Creator software pioneers Wondershare have new exciting additions to their video editing program - Filmora. With Filmora X now available on Mac it seems like a good opportunity to try out some of these new and highlighted features to see how the software fares on this OS.
If you're unaware of Filmora, then it's a video editing software aimed more at the enthusiast and beginner, than the pro. It offers pretty much everything you'd expect with this kind of software - an intuitive three-panel interface that allows you to import content, add it to a timeline, and watch the results, very much like most other programs. It comes with hundreds of transitions already installed, plenty of title customizations, split-screen options, plus - some pretty advanced effects and other cool editions that we'll take a look through in a moment. Although aimed at beginners and 'non-designers', if you will, there seems to be plenty to work with, and enough editing tools to boost the confidence of anyone wanting to try video making and editing out. But let's see what these new editions on Filmora X for Mac are all about first, and whether they're any good, especially considering a Mac ordinarily comes with its own software installed.
One more note before we get stuck in - these new additions are all available to practice with with the Filmora X for Mac free download and trial, but to start exporting and sharing using these tools you'll need to select a paid version.
Downloading Filmora X and installing it on OS 10.15 was easy, and so the first thing to check out was the much talked about AI Portrait effect. Having watched a 2 min video you find it's not as complicated as it might have originally looked. It's clear that you can isolate elements from their backgrounds, and superimpose them on a new background, for example, and it seems like a pretty cool function for this level of software, i.e not 'pro' but although it's seemingly quick to master and use it still feels like very early days. Because Filmora is streamlined for ease of use and accessibility it misses out on the nuances you might have in more established programs - but the level at which you can smooth out that effect is a bit limited. The AI might pick up bits of other elements and isolate those too if you filmed in a bad light and chaotic background. Please keep that in mind, filming in a smooth background helps you to achieve the best effect. You can also adjust the edge in advanced settings.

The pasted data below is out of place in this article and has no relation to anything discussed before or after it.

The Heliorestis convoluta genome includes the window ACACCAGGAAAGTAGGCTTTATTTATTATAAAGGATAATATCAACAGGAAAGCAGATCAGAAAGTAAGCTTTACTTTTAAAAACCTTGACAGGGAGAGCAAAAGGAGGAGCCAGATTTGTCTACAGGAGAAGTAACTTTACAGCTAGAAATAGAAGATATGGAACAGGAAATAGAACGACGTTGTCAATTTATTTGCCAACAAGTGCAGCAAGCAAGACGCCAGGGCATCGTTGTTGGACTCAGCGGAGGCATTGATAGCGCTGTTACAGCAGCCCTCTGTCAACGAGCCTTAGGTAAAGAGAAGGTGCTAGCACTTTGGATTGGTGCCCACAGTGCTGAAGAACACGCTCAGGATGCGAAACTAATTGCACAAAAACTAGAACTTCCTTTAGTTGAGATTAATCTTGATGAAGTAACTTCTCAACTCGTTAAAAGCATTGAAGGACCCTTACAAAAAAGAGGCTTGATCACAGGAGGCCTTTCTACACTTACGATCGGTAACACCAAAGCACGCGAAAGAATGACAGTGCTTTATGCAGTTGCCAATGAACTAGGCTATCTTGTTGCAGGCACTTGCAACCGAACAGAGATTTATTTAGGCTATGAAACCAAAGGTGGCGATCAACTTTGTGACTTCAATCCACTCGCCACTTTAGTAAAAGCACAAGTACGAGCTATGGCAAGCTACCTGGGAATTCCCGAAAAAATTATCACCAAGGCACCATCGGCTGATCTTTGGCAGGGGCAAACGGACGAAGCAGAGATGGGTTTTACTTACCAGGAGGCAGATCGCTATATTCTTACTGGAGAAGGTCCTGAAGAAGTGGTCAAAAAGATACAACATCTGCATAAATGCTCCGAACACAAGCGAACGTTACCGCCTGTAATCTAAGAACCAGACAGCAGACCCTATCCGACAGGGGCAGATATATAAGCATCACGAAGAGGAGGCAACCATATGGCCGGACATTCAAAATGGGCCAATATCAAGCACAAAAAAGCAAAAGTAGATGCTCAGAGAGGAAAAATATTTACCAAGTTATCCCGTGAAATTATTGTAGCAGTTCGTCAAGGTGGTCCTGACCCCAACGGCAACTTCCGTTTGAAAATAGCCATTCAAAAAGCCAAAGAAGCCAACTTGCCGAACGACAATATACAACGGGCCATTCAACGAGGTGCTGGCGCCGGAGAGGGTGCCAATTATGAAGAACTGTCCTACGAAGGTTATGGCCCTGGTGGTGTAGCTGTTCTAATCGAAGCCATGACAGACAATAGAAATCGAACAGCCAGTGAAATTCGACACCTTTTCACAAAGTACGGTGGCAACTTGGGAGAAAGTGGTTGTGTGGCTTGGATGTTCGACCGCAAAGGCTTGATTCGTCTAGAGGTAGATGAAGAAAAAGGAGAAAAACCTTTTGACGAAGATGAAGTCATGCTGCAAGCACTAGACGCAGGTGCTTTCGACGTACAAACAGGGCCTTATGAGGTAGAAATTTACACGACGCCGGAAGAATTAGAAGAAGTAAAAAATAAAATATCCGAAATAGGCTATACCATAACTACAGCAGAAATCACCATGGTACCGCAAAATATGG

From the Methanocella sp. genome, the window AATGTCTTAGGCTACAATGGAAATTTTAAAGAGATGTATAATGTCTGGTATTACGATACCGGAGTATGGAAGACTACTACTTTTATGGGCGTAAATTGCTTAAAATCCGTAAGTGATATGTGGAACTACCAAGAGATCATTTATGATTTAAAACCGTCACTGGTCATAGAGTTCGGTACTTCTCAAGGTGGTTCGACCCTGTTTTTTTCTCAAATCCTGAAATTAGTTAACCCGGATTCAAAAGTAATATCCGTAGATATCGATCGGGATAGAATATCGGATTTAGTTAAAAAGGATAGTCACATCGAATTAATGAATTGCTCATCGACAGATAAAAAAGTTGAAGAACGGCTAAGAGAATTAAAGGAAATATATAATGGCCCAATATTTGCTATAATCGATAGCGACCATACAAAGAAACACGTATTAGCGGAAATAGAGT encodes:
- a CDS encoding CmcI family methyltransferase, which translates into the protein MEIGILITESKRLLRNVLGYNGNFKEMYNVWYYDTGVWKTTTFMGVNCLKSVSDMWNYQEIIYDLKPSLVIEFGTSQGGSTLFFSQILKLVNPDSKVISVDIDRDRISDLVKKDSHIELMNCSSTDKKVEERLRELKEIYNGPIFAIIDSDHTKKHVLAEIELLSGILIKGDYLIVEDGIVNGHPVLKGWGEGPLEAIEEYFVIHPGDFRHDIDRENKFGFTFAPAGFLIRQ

That said, it's still pretty fun to play around with, and with a little use any budding creator could master it and make it their own, in no time.
Filmora X for Mac comes with 40 drag-and-drop stickers that are very easy to use. In fact the software is pretty much based on the drag-and-drop action, which makes it highly intuitive to use to anyone familiar with insta stories. This is all you have to do as the software automatically detects any faces in shot and places them correctly every time. The AR stickers include loads of accessories, characters, and animals to pick and mix from, cupcakes to shades, fluffy rabbits to pirates. The graphics are cute looking, and certainly add a fun flourish.